21 Questions with Santhir Moodley, Head Chef, Baker Street Station


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In this edition of 21 questions, we interviewed Santhir Moodley — Baker Street Station’s Head Chef. Since 2012, Baker Street Station has been a food hot spot and craft beer destination in Guelph, Ontario. Learn more about Santhir and what inspires him below…

Where were you born?

I was born in Durban, South Africa.

Where did you grow up?

Moving to Canada when I was 2 my family and I ended up moving around a lot in my first few years. We spent a few years in a tiny village in Saskatchewan called Vanguard and then a few years in Wainwright Alberta, another pastoral town before finally settling in Guelph. My family has been in Guelph for the last twenty-two years.

Your first job?

Similar to most Canadian teens, my first job was at a Tim Horton’s. It was awesome. Got to work with a lot of my best friends in high school. My best friend Ryan was our morning baker, fast forward a decade and he just returned from an advanced pastry program in France. Kinda nice to see how it all came full circle.

Biggest inspiration?

My biggest inspiration in cooking has been my mother, ava (grandmother) and aunties. Growing up I was always peaking over their shoulders whenever they were cooking these massive Indian meals. In my adult professional life, I’d have to say Anthony Bourdain, David McMillan (of Joe Beef, Liverpool House) David Chang, Danny Bowien (Mission Chinese), Ivan Orkin (Ivan Ramen) are just a few of the chefs who really got me thinking about food and our experiences with food with a more focused point of view.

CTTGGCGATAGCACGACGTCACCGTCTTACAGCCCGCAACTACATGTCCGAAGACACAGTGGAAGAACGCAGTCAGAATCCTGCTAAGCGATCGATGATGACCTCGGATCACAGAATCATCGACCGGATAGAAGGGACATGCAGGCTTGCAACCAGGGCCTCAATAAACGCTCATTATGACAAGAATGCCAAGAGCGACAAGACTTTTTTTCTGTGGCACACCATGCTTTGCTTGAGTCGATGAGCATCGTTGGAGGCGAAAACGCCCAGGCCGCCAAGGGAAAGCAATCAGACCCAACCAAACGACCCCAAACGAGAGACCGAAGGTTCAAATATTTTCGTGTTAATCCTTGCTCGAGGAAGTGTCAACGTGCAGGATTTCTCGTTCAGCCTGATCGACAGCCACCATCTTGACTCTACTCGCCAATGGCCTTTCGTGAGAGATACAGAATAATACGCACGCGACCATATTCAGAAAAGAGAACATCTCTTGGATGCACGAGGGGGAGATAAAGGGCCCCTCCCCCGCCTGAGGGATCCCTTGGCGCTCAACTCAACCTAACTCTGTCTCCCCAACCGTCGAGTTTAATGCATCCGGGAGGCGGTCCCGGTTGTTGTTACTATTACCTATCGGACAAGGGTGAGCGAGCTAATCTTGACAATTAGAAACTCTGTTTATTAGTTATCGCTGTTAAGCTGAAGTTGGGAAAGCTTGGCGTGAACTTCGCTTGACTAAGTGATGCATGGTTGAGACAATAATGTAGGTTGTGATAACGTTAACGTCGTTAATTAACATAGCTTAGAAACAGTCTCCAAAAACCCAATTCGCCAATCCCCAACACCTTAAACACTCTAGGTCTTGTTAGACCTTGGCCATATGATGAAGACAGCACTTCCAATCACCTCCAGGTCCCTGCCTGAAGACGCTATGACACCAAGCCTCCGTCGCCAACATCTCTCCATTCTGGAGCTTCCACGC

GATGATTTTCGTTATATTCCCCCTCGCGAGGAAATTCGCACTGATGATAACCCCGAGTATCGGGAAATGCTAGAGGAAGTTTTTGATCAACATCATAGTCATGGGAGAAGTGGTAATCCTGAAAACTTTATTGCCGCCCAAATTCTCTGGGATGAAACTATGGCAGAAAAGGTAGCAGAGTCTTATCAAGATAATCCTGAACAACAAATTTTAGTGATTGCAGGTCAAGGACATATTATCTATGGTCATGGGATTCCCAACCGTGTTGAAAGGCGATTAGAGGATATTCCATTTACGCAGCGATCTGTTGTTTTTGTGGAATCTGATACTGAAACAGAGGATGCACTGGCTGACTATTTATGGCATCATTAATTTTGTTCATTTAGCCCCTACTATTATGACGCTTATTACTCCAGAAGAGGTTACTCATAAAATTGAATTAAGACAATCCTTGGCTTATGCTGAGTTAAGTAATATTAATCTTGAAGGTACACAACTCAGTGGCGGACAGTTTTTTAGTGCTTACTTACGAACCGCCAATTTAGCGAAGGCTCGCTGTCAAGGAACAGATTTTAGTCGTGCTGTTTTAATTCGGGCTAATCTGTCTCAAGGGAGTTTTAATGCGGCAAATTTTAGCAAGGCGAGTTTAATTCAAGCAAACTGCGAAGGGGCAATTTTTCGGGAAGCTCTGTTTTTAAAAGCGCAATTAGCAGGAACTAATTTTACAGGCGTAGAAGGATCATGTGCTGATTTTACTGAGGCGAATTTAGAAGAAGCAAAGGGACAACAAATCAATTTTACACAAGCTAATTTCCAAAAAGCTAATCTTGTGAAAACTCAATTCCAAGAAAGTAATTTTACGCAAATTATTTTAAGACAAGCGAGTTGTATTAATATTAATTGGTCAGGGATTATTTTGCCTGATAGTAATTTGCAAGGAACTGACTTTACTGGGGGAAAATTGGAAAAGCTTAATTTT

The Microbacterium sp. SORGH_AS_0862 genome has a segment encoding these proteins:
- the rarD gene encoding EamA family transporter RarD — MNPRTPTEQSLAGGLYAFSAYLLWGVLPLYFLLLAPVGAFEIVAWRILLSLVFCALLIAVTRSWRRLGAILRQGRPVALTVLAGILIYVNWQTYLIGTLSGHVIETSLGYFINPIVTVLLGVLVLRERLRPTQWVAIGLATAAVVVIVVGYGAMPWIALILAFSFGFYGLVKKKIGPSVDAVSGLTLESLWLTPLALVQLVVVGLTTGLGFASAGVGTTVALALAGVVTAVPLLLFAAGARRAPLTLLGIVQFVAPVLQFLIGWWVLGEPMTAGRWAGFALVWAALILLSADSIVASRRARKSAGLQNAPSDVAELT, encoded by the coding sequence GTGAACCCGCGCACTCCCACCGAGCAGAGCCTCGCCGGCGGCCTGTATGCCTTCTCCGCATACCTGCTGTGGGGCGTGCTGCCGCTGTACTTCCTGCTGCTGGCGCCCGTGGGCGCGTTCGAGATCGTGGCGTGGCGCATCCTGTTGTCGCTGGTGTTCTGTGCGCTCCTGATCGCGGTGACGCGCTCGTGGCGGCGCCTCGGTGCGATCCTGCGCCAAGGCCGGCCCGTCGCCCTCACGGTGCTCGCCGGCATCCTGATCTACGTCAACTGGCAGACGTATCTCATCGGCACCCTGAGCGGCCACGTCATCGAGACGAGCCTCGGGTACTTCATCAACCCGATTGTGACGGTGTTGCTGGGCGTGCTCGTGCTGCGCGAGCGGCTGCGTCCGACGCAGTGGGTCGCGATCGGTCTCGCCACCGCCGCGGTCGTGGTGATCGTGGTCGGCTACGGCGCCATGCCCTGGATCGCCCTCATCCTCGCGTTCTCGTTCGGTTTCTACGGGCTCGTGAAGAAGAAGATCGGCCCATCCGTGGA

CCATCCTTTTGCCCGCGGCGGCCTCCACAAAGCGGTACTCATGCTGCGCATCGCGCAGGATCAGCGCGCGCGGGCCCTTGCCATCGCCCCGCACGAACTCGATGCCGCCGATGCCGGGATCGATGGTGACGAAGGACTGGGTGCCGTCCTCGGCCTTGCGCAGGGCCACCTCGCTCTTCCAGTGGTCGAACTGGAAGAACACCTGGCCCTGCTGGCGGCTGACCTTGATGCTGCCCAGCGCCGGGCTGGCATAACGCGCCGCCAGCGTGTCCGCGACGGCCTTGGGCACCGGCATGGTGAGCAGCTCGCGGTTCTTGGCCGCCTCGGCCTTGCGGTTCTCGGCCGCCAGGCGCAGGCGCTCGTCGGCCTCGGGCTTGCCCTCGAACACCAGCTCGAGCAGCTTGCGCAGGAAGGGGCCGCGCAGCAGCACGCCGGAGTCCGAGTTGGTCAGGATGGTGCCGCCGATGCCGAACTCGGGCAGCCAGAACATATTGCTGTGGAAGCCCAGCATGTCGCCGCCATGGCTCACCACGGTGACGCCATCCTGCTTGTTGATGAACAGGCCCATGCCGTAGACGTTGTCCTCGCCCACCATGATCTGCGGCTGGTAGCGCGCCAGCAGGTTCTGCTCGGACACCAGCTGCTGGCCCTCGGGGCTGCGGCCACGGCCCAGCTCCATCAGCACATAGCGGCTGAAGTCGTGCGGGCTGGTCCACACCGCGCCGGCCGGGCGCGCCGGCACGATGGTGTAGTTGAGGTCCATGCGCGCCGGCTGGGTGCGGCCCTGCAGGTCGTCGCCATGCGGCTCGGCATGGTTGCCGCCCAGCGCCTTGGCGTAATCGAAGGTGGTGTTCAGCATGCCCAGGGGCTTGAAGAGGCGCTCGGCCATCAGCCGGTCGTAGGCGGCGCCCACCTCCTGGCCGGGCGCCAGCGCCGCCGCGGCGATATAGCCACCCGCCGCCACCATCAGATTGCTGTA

Top 3 ingredients in your pantry?

I’m kinda all over the place with my tastes, what I like to eat and cook. However, three ingredients I can never do without — fresh thyme, garam masala, sesame oil.

What do you make for a lazy supper?

I do my best to cook at home regularly but due to my hours and shifts it can be quite a challenge- so every dinner is a lazy dinner.  I usually make braised or crispy chicken thighs with a bunch of roasted vegetables.

Favourite vacation spot?

Vacation can sometimes be hard to come by in my industry so I don’t really have one particular spot, but I definitely have favourite places I’ve been to in recent years. I loved New Orleans, New York City has always blown my mind and Montreal is my favourite city in Canada that I’ve travelled to.

Favourite food city?

Favourite food city would have to be Montreal. They have a very unique outlook on food and our relationships with food. They are always nodding to the traditions and techniques of the past but always manage to push their food culture into the future. It’s also just a place where you can do whatever you want with food without dealing with any quick or harsh judgment. It just has a sense of culinary freedom.

Favourite item on your menu?

Not sure if I just have one favourite item but the one I’m most proud of on my current menu is the Tandoori Fried Chicken. But my all-time favourite dish was my Duck Ramen. It took me seven months of testing to get it precisely how I wanted it. Don’t think I’ve ever put so much work into one thing in my life.

What’s the last [Netflix/Television] show you binged?

I am currently binging The Last Man on Earth. Always been a big fan of Will Forte on SNL so I’ve been enjoying.

Favourite Instagram account?

Much like everyone else I tend to aimlessly spend time on Instagram so I don’t really have one that I like more than the others. However, Danny Bowien from Mission Chinese (@dannybowienchinesefood) has some pretty sweet live videos of him working on line in his kitchens. Just love watching his wok technique. He’s also just one of the coolest people I think I’ve ever seen. More local,

Tandoori Fried Chicken at Baker Street Station

I love the guys from Sugo Toronto (@sugotoronto). They are everything this industry should be and represent all of the local spots in Toronto that may not usually get a shout out. They are unapologetic, they have fun with their food and in their restaurant, and most importantly they show appreciation to their diehards and staff.